As an estimated 6.7 million Tunisian voters prepare to head to the polls to elect their next government later this year, a growing fear of terrorist attacks could risk undermining the democratic process in the North African country, some analysts warn.
Two suicide attackers blew themselves up in two separate bombings against police in the capital Tunis on June 27, leaving at least one police officer dead and injuring eight people. A third bombing occurred on July 2 after a militant surrounded by police blew himself up.
Islamic State militant group claimed responsibility for all three attacks.
The incidents occurred during the peak of the country's tourism season and as the country prepares to hold parliamentary elections in October and presidential elections in November.
The elections are critical for Tunisians in consolidating their democratic process, which began after the ousting of President Zine El Abidine Ben Ali during the Arab Spring protests in 2011, said Sarah Yerkes, an expert on Tunisia at the Carnegie Endowment for International Peace (CEIP) in Washington. As such, the country is going through "a dangerous time" because jihadist organizations that flourish in chaos will likely increase their activities to spread fear among voters.
"I think we are going to see more of these attacks in the months leading up toward the elections," Yerkes said, speaking Tuesday at the "Tunisia at a Crossroads" panel discussion at CEIP.
Unlike its southern neighbor, Libya, where terrorism and armed conflict has plagued the country, Tunisia has taken strides to maintain a relative security, Yerkes said, adding, "Tunisia has done a tremendous job, largely because of the U.S. assistance and the European assistance, at shoring up its security services, security sector reform, and border control."
However, jihadists remain active and pose a serious threat to the Arab country's stability, she said.
Yerkes charged that increased terror attacks could also risk subverting the democratic process by giving authorities a justification to keep the country in a state of emergency.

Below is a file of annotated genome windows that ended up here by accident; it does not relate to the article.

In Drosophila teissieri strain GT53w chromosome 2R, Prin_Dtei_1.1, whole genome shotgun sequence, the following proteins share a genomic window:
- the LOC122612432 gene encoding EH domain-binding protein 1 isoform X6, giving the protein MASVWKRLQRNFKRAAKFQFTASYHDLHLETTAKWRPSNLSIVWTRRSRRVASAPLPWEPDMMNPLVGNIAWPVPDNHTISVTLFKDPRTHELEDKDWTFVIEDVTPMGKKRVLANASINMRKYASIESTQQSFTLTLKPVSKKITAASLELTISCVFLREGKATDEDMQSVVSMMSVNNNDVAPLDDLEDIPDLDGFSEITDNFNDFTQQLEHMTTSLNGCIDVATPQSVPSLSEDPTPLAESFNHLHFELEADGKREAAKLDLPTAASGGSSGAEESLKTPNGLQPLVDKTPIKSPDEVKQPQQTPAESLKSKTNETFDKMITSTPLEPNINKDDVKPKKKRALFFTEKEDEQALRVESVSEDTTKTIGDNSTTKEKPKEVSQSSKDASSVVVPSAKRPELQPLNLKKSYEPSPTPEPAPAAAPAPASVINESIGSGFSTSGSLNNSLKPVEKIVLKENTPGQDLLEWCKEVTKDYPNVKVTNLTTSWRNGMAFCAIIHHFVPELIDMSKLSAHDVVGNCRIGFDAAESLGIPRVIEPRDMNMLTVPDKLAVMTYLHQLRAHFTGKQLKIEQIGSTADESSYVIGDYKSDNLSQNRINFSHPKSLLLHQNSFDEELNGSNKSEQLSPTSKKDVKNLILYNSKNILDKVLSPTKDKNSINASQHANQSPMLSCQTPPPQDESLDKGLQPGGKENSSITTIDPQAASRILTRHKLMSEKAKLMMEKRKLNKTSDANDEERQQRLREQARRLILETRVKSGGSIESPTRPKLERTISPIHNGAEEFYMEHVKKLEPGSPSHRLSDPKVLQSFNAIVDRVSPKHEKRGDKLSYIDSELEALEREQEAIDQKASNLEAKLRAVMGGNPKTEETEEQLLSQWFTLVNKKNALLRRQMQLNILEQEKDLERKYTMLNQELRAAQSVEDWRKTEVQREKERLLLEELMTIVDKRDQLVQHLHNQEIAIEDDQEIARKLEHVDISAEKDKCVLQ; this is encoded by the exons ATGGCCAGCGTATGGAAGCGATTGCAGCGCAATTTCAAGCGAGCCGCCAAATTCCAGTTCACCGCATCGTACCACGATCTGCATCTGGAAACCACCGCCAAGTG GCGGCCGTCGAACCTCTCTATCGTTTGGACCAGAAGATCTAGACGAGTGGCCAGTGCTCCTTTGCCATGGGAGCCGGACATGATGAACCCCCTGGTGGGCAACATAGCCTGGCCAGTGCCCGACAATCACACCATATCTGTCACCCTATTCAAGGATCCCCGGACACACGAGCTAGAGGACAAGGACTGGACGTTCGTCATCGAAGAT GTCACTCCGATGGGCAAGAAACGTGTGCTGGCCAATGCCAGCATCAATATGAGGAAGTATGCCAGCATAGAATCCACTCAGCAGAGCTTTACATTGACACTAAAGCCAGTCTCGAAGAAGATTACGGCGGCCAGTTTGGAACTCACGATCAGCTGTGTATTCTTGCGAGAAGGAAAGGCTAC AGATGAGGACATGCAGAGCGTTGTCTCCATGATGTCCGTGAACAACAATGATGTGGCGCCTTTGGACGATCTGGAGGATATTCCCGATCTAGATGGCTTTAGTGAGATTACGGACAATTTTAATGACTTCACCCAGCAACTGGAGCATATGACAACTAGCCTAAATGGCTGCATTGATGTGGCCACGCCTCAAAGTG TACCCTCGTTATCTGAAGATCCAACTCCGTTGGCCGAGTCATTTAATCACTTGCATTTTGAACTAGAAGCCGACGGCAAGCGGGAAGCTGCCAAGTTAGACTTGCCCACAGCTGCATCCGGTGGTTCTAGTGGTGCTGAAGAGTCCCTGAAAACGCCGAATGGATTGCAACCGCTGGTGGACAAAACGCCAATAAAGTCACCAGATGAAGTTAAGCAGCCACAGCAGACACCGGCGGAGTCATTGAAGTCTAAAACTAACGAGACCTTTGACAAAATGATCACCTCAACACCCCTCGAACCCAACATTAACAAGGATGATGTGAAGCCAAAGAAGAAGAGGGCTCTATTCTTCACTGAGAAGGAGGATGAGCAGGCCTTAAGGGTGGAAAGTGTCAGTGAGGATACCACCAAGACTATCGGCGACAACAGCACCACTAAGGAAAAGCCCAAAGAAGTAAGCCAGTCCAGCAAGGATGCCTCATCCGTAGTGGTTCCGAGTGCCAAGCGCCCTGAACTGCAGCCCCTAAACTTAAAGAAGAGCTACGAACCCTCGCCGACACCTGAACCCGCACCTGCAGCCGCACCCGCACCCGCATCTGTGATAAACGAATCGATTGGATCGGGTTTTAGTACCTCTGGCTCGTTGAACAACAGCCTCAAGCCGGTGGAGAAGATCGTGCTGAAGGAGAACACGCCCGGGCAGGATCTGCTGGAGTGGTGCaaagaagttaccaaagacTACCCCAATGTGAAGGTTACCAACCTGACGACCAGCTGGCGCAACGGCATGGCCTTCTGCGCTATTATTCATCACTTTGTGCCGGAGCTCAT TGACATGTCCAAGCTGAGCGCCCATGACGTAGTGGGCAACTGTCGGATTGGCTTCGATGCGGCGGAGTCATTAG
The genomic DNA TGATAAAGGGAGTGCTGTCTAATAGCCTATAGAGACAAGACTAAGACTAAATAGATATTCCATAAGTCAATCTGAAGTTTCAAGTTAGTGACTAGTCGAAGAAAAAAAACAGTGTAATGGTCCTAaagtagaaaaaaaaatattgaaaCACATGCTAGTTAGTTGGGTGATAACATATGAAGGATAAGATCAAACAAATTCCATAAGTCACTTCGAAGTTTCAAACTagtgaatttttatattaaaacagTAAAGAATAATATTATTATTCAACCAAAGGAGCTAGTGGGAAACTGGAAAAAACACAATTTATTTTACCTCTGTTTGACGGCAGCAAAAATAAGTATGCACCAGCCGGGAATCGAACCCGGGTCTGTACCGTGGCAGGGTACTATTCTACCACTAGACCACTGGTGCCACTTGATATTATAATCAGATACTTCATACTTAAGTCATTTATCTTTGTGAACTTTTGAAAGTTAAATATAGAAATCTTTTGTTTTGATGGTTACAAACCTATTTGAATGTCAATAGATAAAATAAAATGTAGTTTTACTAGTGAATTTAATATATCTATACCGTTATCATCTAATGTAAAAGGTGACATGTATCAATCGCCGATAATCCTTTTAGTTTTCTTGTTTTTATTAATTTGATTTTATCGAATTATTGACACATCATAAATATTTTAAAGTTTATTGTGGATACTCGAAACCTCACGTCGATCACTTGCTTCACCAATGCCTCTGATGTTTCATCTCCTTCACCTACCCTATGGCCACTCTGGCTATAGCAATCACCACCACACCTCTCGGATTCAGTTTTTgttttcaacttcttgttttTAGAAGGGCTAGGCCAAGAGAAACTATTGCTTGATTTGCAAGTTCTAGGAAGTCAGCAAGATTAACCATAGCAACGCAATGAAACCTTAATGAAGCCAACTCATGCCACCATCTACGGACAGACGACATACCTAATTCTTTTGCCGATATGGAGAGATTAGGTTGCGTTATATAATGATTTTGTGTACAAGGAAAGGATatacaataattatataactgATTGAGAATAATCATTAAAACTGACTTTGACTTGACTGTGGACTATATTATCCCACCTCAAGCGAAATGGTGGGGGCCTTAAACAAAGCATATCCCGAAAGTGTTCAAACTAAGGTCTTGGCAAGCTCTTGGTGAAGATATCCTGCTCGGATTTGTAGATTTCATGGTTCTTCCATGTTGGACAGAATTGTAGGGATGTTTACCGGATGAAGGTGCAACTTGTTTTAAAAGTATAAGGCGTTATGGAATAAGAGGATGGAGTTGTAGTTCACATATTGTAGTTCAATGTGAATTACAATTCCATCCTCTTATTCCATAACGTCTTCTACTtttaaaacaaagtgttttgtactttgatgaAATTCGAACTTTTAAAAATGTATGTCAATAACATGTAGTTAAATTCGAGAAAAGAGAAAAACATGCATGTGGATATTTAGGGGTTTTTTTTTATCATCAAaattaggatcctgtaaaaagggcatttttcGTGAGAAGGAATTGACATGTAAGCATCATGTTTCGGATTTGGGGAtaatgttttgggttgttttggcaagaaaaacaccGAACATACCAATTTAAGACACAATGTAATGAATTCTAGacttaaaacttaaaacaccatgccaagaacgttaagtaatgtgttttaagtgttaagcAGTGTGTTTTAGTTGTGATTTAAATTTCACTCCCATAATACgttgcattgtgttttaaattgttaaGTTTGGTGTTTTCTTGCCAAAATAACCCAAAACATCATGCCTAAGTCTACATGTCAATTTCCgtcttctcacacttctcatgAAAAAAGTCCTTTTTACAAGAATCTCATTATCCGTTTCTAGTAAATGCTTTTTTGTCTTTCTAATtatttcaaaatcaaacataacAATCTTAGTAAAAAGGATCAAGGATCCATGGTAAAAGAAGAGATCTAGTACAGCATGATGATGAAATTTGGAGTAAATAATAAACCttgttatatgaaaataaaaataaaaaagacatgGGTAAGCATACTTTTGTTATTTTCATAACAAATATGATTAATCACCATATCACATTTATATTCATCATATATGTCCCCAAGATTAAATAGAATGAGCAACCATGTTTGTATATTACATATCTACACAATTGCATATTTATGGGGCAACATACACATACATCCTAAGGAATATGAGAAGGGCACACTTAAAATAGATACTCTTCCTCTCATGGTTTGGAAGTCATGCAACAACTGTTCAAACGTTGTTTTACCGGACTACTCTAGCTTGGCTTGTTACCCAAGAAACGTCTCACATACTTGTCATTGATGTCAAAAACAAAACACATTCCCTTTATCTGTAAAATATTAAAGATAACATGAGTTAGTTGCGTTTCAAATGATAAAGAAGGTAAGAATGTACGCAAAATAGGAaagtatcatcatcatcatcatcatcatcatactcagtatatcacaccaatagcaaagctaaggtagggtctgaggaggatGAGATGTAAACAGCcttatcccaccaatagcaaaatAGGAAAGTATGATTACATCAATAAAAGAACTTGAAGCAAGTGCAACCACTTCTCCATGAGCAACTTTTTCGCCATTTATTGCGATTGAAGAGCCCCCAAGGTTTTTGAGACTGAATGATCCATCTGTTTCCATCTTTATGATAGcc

"The fear is whether these attacks will be a pretense to have a harsher security measure. You can picture that you want to protect the elections and you want people to go out to vote. But if you have heavily armed election stations and if you have soldiers out at polls, that could hamper the democratic process by scaring people away."
Tunisia has been in a state of emergency since mid-2015, when an IS-inspired attack killed 38 people at the Sousse tourist resort in northern Tunisia.
President Beji Caid Essebsi, after leaving hospital Friday, extended the state of emergency for another month in response to the recent bombings in Tunis.
Citing security concerns, Prime Minister Youssef Chahed signed a government order Friday that prohibits wearing a full-face veil — known as niqab — in public places.
Libya and Algeria
Emir Sfaxi, a public policy consultant on Tunisia, said Tunisian officials are concerned a militant threat could be imported from its south and western borders, as Islamists use escalation of Libya's conflict and the Algerian political crisis to gain influence.
"Libya and Tunisia have open borders in a way that you can just cross with an SUV between Tunisia and Libya. Libya has been an open battlefield with guns all over," Sfaxi said, adding that inability to control Tunisia-Libya borders allowed hundreds of radicalized Tunisians to travel to join jihadi groups such as IS in Iraq and Syria.
"I think that foreign powers in general need to keep supporting the Tunisian effort to control its borders as a regional security measure because if Tunisia fails, as the southern border of Europe, it is going to become a mess in the region," Sfaxi said.
Thousands of fighters
A study by Tunisian Center for Research and Studies on Terrorism has found that about 69% of Tunisia's jihadists had first traveled to Libya for military training. It concluded that the uncontrolled border has allowed the free flow of weapons and fighters between the two neighbors.
According to the United Nations, about 5,500 Tunisian citizens have traveled in recent years to Libya, Iraq and Syria to join the Islamic State and al-Qaida. Human Rights Watch, however, estimates the number could be higher, with nearly 6,500 having traveled to Syria and Iraq and about 1,500 to Libya.
With the IS territory in Iraq, Syria, and Libya retaken, many of those Tunisian jihadists who did not die in the battlefield escaped or were captured by U.S.-backed Syrian Democratic Forces and the Iraqi government.
Mokhtar Ben Nasr, the head of the government's National Counterterrorism Commission, last February warned that about 1,000 of the jihadists had returned home between 2011 and 2018. Of the returnees, he said, some were arrested but a larger number re-entered the country covertly.
Oumayma Ben Abdallah, a human rights researcher and Tunisia analyst, said the Tunisian government should step up its de-radicalization efforts as more fighters return home and risk spreading the jihadi ideology.
"My recommendation at this stage is to focus more on rehabilitation programs," Ben Abdallah said, warning that children and frustrated young people could easily fall prey to those who have returned from combat zones.
"Many terrorists who have fought in Libya and Syria are coming back to the country with no way to be rehabilitated into the society. These people are a great danger for the society as potential recruiters," she said.